Even a kid has a clue about what freedom is, but to understand all its aspects at once is impossible.
The concept of freedom is abstract and to understand what it is, you can best compare freedom to a "hole", in the wall. A hole in itself is nothing, but it is determined by its surroundings. If there were nothing around the hole, there wouldn't even be a hole. So a hole is determined by what it is not.
Something similar applies to freedom.
This article interprets freedom as a paradox and playfully links it to other concepts. Beware: freedom is not a paradox by definition, but interpreting it that way leads to surprising insights. We use these insights to reflect on our relationship with animals in a moral and juridical sense.



Lao Tse (on emptiness)

Thirty spokes meet at a nave;
Because of the hole (empty space) we may use the wheel.
Clay is molded into a vessel;
Because of the hollow we may use the cup.
Walls are built around a hearth;
Because of the doors we may use the house.
Thus distinctions seem to contain,
But their use is to transform.
Therefore: Being gives possession, Non-being gives usefulness.

A paradox is a tough, but interesting, concept, meaning something that holds a seeming contradiction.
There are many sayings with a paradoxical character, and accepting this and its (im)possibilities in turn offers new freedom.
  A well known paradox is: "be spontaneous". If you follow this recommendation, your behavior can no longer be called spontaneous. If you spontaneously decide to do nothing, you are not spontaneous either. In this case it doesn't matter what you do, you're always doing it either wrong or right. Whether it actually is right or wrong cannot be determined.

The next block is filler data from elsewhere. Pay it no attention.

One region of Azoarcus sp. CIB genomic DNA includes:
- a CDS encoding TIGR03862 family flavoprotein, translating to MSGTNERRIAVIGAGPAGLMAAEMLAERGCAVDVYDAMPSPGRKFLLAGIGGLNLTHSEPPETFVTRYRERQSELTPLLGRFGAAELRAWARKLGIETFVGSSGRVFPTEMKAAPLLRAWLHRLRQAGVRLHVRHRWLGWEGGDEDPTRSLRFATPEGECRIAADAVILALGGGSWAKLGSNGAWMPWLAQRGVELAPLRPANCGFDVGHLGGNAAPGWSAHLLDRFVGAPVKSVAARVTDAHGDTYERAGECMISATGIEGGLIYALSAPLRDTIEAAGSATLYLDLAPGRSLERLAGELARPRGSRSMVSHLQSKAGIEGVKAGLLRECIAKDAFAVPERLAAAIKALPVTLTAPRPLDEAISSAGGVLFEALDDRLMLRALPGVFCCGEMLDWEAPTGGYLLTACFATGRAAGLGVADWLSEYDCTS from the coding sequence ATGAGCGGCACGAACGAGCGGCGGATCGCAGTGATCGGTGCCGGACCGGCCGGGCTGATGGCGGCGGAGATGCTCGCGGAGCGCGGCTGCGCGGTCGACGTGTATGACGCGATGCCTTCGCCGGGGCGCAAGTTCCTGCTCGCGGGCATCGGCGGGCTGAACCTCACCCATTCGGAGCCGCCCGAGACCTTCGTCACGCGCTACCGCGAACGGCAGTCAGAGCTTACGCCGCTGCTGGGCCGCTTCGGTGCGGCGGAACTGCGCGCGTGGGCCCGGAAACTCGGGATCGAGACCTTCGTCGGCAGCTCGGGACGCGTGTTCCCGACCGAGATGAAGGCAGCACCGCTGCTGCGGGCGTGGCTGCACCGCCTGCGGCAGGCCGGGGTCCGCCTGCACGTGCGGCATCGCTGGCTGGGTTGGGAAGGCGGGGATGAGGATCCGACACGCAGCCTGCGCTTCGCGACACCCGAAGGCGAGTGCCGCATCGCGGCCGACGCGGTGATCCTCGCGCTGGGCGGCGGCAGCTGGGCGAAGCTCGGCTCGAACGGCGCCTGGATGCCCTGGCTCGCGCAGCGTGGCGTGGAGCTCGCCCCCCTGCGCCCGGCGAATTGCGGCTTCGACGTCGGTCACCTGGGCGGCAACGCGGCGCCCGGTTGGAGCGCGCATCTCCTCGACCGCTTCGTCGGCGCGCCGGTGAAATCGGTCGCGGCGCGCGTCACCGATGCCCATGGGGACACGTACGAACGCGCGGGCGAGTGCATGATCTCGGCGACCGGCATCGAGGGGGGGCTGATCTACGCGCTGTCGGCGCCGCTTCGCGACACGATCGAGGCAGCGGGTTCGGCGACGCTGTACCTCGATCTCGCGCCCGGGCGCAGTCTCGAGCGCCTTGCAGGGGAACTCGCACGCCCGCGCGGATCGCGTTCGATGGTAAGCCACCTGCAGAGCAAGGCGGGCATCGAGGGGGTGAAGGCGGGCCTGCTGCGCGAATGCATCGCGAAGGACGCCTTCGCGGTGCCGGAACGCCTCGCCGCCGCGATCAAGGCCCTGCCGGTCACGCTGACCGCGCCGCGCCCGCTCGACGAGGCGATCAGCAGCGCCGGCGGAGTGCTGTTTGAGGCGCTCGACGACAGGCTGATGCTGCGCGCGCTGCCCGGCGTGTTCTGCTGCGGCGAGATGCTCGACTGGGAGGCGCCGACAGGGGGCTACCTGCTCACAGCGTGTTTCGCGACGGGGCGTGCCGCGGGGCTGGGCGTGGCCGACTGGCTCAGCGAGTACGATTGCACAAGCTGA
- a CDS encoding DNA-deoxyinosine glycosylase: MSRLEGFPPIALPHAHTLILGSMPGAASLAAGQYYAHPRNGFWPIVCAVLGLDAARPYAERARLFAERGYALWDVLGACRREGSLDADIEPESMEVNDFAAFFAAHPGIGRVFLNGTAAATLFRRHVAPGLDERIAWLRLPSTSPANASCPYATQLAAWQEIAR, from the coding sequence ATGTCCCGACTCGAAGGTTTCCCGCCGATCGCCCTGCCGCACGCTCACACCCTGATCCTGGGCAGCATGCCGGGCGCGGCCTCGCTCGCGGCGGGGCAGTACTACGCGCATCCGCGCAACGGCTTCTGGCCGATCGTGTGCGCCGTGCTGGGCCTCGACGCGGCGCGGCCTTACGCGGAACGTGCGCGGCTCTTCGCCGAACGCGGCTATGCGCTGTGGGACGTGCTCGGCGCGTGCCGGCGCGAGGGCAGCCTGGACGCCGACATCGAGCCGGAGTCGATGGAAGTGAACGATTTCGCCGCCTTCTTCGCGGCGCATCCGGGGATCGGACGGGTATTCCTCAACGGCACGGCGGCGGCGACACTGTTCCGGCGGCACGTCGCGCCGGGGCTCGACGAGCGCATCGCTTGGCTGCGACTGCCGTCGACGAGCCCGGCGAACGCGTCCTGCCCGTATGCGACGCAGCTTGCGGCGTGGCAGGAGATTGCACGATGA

In the case of freedom as a paradox the contradiction is that freedom cannot exist without its counterpart: non-freedom. This non-freedom may mean:

  • that you are forced to make choices, otherwise you cannot go further
  • that you have to limit others, otherwise they will affect your freedom
  • that what freedom is, can sometimes only be explained by what it is not
  Fortunately, everyone is "bound" to this non-freedom. This in itself offers freedom to the individual. The association with non-freedom also makes that someone can be dualistic about freedom. If you find it difficult to bear the responsibility, you might opt for a non-free life with fewer responsibilities.

"Life has no meaning".

This conclusion may be depressing, you can also regard it as a basis for a very positive follow-up: you can give your life any meaning you want; it's your own choice, it's your own responsibility. You may make mistakes, but the only one you can blame is yourself. Meaninglessness as a possibility for assigning meaning is the paradox.
The positive explanation offers equality: no-one is favored in life because he possesses a trait that may be more or less valuable in light of a certain meaning of life. This equality goes for people amongst themselves (man versus woman, white versus black, poor versus rich, ill versus healthy, young versus old, etc.), but also for man and animal. The life of one person cannot be objectively determined as being more valuable or more meaningful (than that of another person or an animal).